A solitary cell for inmate is opened to the media during a press tour in Tokyo on Monday. AP
With its bare cells, the Tokyo Detention House looks much like a high-security prison, but most of those who get incarcerated here, including former Nissan Chairman Carlos Ghosn, have not been convicted of any crime.
Japan's system of refusing bail while suspects await trial, often for months, has drawn international criticism as "hostage justice."
Foreign media got a rare tour of the austere, drab but orderly facility on Monday, but only of floors without inmates.
Each solitary cell has only a toilet, folded bedding, a shelf and a sink. A window looks out into a bit of sky. Simple meals of rice and soup with a tiny portion of meat or fish are served from a sliding window.
Ghosn, who spent 130 days at the facility over two separate detention periods, says he is innocent of financial misconduct allegations.
He is out on bail, but 1,216 of the 1,758 current inmates have not been convicted and are awaiting trial.
Single room area for inmates is opened to the media during a press tour of the Tokyo Detention House in Tokyo. AP
The solitary cells measure 7.5 square metres. Monday's tour also included a small concrete exercise area, covered with fencing, where inmates can go just 30 minutes a day.
There is also a small store where visitors and inmates can buy snacks like canned fruit and cookies.
Many nations have harsh detention conditions. In Thailand, for example, suspects can be held in chains as they await trial. Detentions can become long in the US, especially for people suspected of serious crimes such as terrorism. But generally, a person is presumed innocent, has the right to have an attorney present and is freed within 72 hours if there is no charge.
Suspects in Japan are routinely questioned by prosecutors without a lawyer present and can be held up to 23 days per possible charge without possibility of bail. Prosecutors can add charges to prolong the detention.
The interrogation rooms, where prosecutors grill the suspects, were not shown during Monday's tour.
A plate of breakfast for an inmate is displayed during a press tour of the Tokyo Detention House in Tokyo. AP
There are no TV sets. Inmates listen to the daytime radio news in the evening. Bathing is allowed three times a week in the summer, and twice in the winter. Daily schedules are regimented, starting at 7am, followed by roll call. Bed time is 9pm.
Warden Shigeru Takenaka acknowledged there was room for improvement, but stressed public opinion would not allow a fancy lifestyle. The extensive measures to prevent suicides were telling.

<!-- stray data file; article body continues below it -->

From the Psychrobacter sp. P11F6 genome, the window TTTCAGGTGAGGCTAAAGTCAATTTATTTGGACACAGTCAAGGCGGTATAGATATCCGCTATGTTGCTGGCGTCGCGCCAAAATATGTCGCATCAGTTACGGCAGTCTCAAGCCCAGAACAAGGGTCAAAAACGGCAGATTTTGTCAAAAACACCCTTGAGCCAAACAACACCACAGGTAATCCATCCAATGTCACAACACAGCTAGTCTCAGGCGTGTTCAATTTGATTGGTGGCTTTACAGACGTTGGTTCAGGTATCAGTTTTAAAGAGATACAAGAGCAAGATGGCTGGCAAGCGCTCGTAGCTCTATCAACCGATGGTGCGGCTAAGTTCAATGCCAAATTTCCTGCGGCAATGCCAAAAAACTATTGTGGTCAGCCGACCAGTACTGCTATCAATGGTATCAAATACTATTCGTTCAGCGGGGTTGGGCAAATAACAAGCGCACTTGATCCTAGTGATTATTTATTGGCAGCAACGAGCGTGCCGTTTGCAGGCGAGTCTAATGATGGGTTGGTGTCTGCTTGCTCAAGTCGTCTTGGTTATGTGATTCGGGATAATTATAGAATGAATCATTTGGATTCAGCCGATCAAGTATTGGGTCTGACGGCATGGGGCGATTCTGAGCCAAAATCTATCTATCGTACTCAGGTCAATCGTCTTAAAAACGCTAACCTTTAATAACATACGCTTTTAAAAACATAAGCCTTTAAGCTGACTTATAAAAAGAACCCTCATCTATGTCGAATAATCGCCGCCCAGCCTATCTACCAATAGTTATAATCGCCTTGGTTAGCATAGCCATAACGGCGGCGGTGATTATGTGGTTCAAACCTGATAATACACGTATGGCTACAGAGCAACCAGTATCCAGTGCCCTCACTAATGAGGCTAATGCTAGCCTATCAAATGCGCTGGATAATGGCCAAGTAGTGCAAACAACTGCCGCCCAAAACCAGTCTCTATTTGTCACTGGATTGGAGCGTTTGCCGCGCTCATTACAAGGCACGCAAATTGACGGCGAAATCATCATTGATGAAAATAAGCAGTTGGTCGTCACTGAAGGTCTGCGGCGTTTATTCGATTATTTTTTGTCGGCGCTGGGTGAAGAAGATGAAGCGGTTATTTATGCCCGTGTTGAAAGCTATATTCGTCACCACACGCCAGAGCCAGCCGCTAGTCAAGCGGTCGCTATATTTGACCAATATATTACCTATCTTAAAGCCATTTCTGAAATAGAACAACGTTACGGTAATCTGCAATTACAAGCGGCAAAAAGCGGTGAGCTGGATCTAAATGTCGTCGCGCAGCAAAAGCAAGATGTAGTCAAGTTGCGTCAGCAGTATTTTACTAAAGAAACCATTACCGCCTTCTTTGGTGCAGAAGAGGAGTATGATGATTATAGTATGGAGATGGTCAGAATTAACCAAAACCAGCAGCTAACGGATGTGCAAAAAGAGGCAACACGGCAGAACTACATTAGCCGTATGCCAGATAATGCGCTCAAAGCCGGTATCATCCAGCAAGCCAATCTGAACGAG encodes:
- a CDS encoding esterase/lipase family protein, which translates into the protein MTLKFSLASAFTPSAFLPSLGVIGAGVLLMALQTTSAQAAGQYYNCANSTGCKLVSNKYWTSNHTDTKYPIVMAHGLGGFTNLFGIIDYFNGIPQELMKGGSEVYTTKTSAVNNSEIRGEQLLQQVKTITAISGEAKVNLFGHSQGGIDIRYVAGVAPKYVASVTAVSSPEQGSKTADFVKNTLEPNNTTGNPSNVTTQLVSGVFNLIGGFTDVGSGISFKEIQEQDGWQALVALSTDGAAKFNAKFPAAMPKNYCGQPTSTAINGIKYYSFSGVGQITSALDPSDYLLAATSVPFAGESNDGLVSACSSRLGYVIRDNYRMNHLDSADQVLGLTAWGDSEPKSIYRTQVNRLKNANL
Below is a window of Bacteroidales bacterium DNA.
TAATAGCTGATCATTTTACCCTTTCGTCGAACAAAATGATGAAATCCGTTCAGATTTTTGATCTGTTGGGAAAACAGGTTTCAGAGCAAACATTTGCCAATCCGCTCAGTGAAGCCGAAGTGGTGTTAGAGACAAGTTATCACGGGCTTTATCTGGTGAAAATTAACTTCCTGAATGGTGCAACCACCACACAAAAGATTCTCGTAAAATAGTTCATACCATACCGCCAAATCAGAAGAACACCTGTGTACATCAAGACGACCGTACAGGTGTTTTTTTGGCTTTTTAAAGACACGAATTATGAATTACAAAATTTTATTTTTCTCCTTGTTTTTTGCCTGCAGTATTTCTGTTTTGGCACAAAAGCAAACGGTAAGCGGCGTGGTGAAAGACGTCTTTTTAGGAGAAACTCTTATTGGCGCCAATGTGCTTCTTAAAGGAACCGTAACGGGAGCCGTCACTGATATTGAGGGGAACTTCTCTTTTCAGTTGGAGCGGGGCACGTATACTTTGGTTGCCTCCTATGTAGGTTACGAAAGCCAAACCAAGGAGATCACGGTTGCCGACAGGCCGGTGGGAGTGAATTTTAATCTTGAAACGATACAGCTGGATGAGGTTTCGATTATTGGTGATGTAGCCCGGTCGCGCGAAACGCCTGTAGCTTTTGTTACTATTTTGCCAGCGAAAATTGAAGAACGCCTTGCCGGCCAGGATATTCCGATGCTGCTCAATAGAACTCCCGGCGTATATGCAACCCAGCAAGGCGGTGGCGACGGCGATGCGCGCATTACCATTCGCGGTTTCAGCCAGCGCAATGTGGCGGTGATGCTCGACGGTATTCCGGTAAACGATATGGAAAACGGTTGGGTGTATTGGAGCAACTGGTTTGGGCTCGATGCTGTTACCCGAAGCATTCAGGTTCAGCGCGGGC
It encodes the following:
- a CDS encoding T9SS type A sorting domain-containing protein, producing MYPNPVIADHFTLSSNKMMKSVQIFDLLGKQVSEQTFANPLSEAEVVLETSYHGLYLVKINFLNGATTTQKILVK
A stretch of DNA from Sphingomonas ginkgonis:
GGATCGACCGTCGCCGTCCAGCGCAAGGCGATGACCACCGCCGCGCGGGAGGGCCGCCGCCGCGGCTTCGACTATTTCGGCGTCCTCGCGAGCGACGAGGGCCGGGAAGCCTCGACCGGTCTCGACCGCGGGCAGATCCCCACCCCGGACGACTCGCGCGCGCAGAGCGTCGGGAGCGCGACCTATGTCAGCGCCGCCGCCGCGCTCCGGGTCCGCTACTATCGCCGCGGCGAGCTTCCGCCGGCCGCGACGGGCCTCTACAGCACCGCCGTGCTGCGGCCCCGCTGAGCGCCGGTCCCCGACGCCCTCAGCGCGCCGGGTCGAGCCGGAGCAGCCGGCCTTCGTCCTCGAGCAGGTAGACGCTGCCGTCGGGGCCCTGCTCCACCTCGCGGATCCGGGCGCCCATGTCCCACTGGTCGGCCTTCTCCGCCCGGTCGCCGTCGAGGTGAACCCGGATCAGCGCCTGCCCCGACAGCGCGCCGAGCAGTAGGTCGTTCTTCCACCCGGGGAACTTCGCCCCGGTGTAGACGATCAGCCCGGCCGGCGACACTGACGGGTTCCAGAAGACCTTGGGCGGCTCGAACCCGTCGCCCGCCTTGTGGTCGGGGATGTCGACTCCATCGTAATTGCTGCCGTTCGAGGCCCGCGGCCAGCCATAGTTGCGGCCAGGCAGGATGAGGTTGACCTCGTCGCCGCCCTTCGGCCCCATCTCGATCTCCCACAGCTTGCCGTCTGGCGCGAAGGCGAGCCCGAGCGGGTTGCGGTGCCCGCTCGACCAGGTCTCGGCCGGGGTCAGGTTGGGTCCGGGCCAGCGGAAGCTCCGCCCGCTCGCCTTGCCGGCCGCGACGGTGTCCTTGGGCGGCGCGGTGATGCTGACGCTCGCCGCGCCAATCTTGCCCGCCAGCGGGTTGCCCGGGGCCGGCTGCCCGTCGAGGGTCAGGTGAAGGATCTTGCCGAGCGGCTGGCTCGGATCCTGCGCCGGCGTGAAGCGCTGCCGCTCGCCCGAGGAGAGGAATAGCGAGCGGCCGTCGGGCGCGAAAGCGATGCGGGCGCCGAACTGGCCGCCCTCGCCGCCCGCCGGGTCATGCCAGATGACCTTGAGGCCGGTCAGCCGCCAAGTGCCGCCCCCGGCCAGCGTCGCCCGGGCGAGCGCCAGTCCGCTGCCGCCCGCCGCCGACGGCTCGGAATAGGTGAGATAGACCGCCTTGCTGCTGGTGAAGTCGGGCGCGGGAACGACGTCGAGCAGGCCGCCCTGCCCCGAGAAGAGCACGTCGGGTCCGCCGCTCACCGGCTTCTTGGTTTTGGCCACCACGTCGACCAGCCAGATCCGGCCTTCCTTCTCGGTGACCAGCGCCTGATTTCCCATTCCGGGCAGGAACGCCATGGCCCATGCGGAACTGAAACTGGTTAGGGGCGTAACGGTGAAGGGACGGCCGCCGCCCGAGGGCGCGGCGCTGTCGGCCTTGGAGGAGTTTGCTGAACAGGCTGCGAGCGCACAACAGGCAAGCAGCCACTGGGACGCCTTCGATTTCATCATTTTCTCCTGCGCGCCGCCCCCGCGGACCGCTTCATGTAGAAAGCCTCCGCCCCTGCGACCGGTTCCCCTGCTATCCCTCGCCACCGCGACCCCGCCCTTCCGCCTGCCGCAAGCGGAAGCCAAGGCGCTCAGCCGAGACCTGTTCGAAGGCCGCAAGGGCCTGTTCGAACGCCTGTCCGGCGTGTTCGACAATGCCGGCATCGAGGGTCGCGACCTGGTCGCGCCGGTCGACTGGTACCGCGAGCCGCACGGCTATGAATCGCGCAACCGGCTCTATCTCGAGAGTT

All corners in the cells, such as shelves, are rounded, faucets in sinks turn on and off with a button, and hooks slide off easily so no rope can be hung.
"The three big accidents in Japanese prisons are fires, escapes and suicides," Takenaka said.
He did not know how many suicide attempts had occurred at his facility, but noted proudly that a guard was recently given a special award for preventing an attempt.
The social ostracism that follows in conformist Japan for those suspected of a crime, and their families, means few people speak out.
Those who do say they felt utterly hopeless at the Tokyo Detention House.
A group room for inmates is opened to the media during a press tour of the Tokyo Detention House in Tokyo. AP
Yuji Hosono, a former representative partner at auditing company KPMG Japan, who was detained for 190 days on allegations he window-dressed the financial records of a company he audited, said he felt it would never end.
But he continued to assert his innocence, clinging to the idea that it was "being human," he said in a recent interview. Hosono was eventually convicted after taking his six-year legal battle to the Supreme Court.
He said some workers at the Tokyo Detention House were nice and whispered to him as he headed to the prosecutors' interrogation, "Hang in there."
Foreigners make up 14% of those at the detention house, about a third of them from China, followed by Vietnam and South Korea. Americans make up 4% of the foreign inmates.
By type of offense, the most common is theft, at about a fifth of the allegations, followed by stimulant drug use, fraud and robbery.
Takenaka stressed that, unlike US prisons, where violence might be common, his inmates were safe.
"They don't have to defend themselves as in the West. They are protected," he told reporters. "I believe conditions are more than adequate."
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